BOWLING GREEN, Ky. (WKRN) – Martha Alford reflected on what little remains after a tornado tore through her and her husband’s Bowling Green home.
“We had heard bad weather was coming. We didn’t even look at the news. We just went to bed because we’re so used to it not hitting here,” Martha said.
“This is December,” her husband Eric added.
After enough sirens and phone alerts, however, they finally ran for the basement along with their two sons, daughter-in-law, grandbaby, and granddog.
“The house was disappearing right on our heels, coming apart,” Eric remembered.
He was still in the hall when the storm picked him up and threw him into a wall where his son found him.
“Something hit me, but I imagine it was the 100 to 200 mile-an-hour winds, not really for sure what went through here, lifted me up, put my forearm through the drywall, just kind of slammed and wadded me up in the door face and I didn’t have it in me. I started crawling towards the fireplace thinking that would be pretty safe,” Eric said.
Thankfully, Eric didn’t make it to the fireplace. Instead, his son found him passed out moments later.
“And Harrison found me. I guess I was out, but found me between the recliner and another chair up against the wall and thank God I didn’t make it to the fireplace because it’s laying right where I was headed,” Eric said.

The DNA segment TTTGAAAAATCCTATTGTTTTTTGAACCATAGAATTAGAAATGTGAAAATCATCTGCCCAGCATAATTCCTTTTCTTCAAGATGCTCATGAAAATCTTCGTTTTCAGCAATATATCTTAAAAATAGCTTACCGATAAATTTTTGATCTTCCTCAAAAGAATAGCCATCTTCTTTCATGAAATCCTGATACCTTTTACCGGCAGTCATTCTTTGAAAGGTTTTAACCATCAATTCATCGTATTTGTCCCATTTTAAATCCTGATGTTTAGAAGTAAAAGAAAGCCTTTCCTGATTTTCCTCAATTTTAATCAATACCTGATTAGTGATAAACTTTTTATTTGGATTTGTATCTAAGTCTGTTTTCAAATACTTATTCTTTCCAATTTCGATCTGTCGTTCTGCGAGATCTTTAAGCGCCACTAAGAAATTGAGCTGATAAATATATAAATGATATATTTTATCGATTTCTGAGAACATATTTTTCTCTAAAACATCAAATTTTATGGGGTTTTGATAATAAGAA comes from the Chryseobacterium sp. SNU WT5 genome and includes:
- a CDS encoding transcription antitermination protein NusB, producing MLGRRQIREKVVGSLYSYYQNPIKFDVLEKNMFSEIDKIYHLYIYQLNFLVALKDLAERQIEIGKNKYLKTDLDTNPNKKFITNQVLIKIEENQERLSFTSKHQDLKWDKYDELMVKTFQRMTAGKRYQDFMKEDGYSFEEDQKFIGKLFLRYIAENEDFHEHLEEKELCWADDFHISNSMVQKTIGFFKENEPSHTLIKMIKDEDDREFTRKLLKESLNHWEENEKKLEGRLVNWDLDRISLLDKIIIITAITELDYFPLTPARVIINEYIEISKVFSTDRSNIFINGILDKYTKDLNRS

Eric remembers waking up before his son dragged him to the basement.
“When I opened my eyes, all I saw was the rafters of the house above me and [talking to] God saying, ‘Big ole boy save me, guide me to safety,’” Eric said.
The family doesn’t believe they would have survived the storm had it come even 10 seconds earlier.
“It really brings home the point how precious life is and that everything else around you is just stuff. And stuff can be replaced,” Martha said.
What happened to their town, including entire families lost, still cuts deep.
“My heart breaks for the families in our town,” Martha said. “I can’t even imagine what they’re going through.
The couple’s biggest takeaways they offer to others is to always heed weather warnings, even if you don’t think a storm will hit you, and to cherish those closest to you.
“Hug the people you love and let the last thing you say to them be I love you just in case that’s the last thing they hear from you,” Martha urged.
Martha and Eric were grateful for their church families, bosses, and loved ones who came to help them clean up. They said they had all of their salvageable belongings out of the house within a day of being hit. The couple is still working to get items out of their curb for FEMA.